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It is a very standard fact that commutative semigroups admit an invariant mean and the proof basically relies on Markov-Kakutani fixed point theorem. Now, it seems to me that the proof of this theorem does not need the associativity (see for instance http://www.springerlink.com/content/g777570166731376/) and then the answer to the following question should be affirmative.

Question: Recall that a magma is a set equipped with a binary operation. Is it true that a commutative countable magma admits an invariant mean?

So, is that trivially true or am I missing some detail?

Thanks in advance,

Valerio

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mmm.. following the classical proof word by word, it seems that associativity is necessary to prove that the natural action of the magma $M$ on the set $\mathcal M$ of probability measures on $M$ is commutative. Anyway, let me give the explicit example: $M=[-k,k]\subseteq \mathbb Z$ and $$ x\cdot y=\max(\min(x+y,k),-k) $$ Maybe in this case the existence of an invariant mean follows just from the fact that $M$ is finite. –  Valerio Capraro Jun 5 '11 at 13:28
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2 Answers

Consider the free group $F$ generated by $a,b$ with the new operation: $u*v=$ the shortlex smallest word among $uv$ and $vu$ assumming $a>b>a^{-1}>b^{-1}$. This is a commutative magma. Consider the decomposition $F=F_a\cup F_b\cup F_{a^{-1}}\cup F_{b^{-1}}\cup \{1\}$ where $F_x$ is the set of (reduced) words starting with $x$. Would not this be a paradoxical decomposition of the magma? This would show that the magma does not have an invariant mean.

Update Here is the proof. Suppose that there exists an invariant mean $m$. Note that for every reduced word $au$, $a^{-1}*au=u$ because $a$ is the biggest letter. Hence $a^{-1}F_a=F_b\cup F_{b^{-1}}\cup F_a\cup \{1\}$. Therefore $m(F_b)=m(F_{b^{-1}})=m(\{1\})=0$. Consider the set $F_{b,b'}$ of reduced words starting with $b$ and ending not in $b$. Then $b^{-1}F_{b,b'}$ contains all words starting in $a$ or $a^{-1}$ and ending not in $b$. Therefore the set of all words starting with $a$ or $a^{-1}$ and ending in $b$ has a full measure. Taking a word starting in $b^{-1}$ and ending in $b$ and multiplying it with $b$ on the left produces any word ending in $b$. Therefore the set of such words has measure 0, a contradiction.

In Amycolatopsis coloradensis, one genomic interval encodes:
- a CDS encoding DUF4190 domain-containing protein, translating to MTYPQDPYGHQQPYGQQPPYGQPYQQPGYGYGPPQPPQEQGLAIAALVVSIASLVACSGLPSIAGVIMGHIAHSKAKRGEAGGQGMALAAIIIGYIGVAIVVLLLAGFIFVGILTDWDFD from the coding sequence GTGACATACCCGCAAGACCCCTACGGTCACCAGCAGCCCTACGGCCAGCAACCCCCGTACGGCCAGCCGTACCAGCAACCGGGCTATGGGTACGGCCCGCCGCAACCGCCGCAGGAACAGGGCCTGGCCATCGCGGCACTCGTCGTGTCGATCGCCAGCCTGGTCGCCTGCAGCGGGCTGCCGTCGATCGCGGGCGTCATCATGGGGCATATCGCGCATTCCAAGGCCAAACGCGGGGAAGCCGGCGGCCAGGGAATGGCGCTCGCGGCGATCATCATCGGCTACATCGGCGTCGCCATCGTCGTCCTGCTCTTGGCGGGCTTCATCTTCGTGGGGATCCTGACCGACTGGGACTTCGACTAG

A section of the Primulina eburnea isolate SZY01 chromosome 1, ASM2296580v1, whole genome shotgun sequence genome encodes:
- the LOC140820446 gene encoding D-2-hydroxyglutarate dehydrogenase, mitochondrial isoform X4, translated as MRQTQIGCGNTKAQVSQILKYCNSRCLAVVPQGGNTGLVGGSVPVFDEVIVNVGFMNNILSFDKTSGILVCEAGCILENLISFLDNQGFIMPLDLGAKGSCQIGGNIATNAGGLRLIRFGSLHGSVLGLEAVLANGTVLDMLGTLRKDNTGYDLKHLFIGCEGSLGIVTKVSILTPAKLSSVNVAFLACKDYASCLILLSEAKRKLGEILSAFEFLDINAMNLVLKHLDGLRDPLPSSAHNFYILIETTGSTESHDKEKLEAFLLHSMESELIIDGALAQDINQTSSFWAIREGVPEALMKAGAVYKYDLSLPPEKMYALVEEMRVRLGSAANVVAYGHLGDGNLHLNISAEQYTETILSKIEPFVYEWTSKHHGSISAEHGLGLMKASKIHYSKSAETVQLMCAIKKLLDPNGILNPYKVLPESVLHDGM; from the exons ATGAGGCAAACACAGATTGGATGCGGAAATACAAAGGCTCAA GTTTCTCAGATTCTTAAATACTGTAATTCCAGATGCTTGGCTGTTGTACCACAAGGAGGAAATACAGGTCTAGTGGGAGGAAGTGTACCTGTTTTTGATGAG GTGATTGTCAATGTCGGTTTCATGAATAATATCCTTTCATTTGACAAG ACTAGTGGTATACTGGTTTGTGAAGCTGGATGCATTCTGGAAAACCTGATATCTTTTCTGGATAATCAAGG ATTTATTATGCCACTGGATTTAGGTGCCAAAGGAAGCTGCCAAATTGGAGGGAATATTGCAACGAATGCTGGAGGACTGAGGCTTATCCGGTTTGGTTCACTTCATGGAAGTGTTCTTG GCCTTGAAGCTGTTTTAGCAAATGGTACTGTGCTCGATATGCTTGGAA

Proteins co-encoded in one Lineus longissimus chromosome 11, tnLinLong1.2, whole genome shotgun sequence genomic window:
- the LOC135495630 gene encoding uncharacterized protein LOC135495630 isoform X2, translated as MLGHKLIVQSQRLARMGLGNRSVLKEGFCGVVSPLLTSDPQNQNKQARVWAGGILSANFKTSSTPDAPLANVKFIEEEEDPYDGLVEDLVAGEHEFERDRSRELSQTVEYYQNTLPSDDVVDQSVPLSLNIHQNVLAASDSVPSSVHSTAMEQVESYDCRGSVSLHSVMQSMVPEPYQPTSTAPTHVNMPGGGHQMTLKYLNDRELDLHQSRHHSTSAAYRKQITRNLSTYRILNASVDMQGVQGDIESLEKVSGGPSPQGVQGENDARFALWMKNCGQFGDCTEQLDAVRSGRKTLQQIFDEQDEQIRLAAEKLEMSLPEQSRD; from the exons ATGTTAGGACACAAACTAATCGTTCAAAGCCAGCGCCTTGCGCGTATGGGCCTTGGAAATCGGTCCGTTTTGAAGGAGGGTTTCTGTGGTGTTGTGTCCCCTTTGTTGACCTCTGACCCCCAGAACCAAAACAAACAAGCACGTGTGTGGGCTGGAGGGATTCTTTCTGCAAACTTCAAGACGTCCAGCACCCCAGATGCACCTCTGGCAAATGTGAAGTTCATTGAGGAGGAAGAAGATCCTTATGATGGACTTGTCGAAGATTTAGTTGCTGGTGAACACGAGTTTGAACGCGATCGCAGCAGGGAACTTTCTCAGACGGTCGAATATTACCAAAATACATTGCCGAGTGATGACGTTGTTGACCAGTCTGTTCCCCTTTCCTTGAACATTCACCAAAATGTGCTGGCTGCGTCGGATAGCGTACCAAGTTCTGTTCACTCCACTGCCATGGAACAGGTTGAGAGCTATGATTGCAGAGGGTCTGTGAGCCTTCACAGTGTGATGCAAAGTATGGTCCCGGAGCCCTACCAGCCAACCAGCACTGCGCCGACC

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Thank you very much! –  Valerio Capraro Jun 5 '11 at 23:47
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For the ones of you that are interested, here is a "finite" counterexample.

(How can I do the braces? I am going to use the round bracket, instead of brace)

Let $M=(-2,-1,0,1,2)$ equipped with the commutative operation $x\cdot y=\max(\min(x+y,2),-2)$. Observe that $1\cdot(-2)=(-1)$, and then the measure of the singleton $(-1)$ should be equal to the measure of the singleton $(-2)$. At the same way, one gets that the only possible invariant mean would be the uniform measure, but this is not invariant since $-2\cdot(-2,-1)=(-2)$.

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I'm very confused, because it seems to me that this same idea shows that any finite 1-generated monoid would be a counterexample unless it's actually a group. Apparently not - what's wrong with my thinking? –  Harry Altman Jun 6 '11 at 0:33
    
Why is the measure uniform? A finite semigroup is amenable iff it has unique minimal right ideal. But with your proof, the semigroup $0,a$ with zero product is not amenable. –  Mark Sapir Jun 6 '11 at 18:10
    
Why is not amenable? The measure that gives measure $1$ to the element $0$ and measure $0$ to $a$ is invariant with respect to the zero-product. In my example, I have proved that one can translate the singleton $(−2)$ on the element $(−1)$ and so on, so that all singletons should have the same measure with respect to a possible invariant mean, but this is not the case because at the same time the set $(−2,−1)$ should have the same measure of the singleton $(−2)$. It seems to me this does not contradict your example, because it is not possible to translate $0$ over $a$. Am I missing something? –  Valerio Capraro Jun 6 '11 at 23:15
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